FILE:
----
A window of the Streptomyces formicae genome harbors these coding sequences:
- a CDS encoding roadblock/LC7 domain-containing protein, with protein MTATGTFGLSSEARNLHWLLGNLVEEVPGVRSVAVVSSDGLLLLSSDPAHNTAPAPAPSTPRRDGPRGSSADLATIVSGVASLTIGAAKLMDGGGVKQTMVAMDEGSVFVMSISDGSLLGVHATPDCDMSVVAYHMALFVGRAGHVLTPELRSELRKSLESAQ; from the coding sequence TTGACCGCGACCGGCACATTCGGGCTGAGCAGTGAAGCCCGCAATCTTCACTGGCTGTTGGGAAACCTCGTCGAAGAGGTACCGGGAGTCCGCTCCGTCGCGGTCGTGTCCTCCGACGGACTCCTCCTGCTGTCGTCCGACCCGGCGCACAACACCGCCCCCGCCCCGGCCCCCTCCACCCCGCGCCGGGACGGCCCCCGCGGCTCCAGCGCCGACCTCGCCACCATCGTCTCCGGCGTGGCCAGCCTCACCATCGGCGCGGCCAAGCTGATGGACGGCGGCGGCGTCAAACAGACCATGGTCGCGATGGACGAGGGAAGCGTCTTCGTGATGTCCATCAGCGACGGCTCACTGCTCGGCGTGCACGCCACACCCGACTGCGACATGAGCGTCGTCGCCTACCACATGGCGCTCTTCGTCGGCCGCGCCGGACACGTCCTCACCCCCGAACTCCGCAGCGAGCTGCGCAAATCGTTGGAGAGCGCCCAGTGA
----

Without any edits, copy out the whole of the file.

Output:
A window of the Streptomyces formicae genome harbors these coding sequences:
- a CDS encoding roadblock/LC7 domain-containing protein, with protein MTATGTFGLSSEARNLHWLLGNLVEEVPGVRSVAVVSSDGLLLLSSDPAHNTAPAPAPSTPRRDGPRGSSADLATIVSGVASLTIGAAKLMDGGGVKQTMVAMDEGSVFVMSISDGSLLGVHATPDCDMSVVAYHMALFVGRAGHVLTPELRSELRKSLESAQ; from the coding sequence TTGACCGCGACCGGCACATTCGGGCTGAGCAGTGAAGCCCGCAATCTTCACTGGCTGTTGGGAAACCTCGTCGAAGAGGTACCGGGAGTCCGCTCCGTCGCGGTCGTGTCCTCCGACGGACTCCTCCTGCTGTCGTCCGACCCGGCGCACAACACCGCCCCCGCCCCGGCCCCCTCCACCCCGCGCCGGGACGGCCCCCGCGGCTCCAGCGCCGACCTCGCCACCATCGTCTCCGGCGTGGCCAGCCTCACCATCGGCGCGGCCAAGCTGATGGACGGCGGCGGCGTCAAACAGACCATGGTCGCGATGGACGAGGGAAGCGTCTTCGTGATGTCCATCAGCGACGGCTCACTGCTCGGCGTGCACGCCACACCCGACTGCGACATGAGCGTCGTCGCCTACCACATGGCGCTCTTCGTCGGCCGCGCCGGACACGTCCTCACCCCCGAACTCCGCAGCGAGCTGCGCAAATCGTTGGAGAGCGCCCAGTGA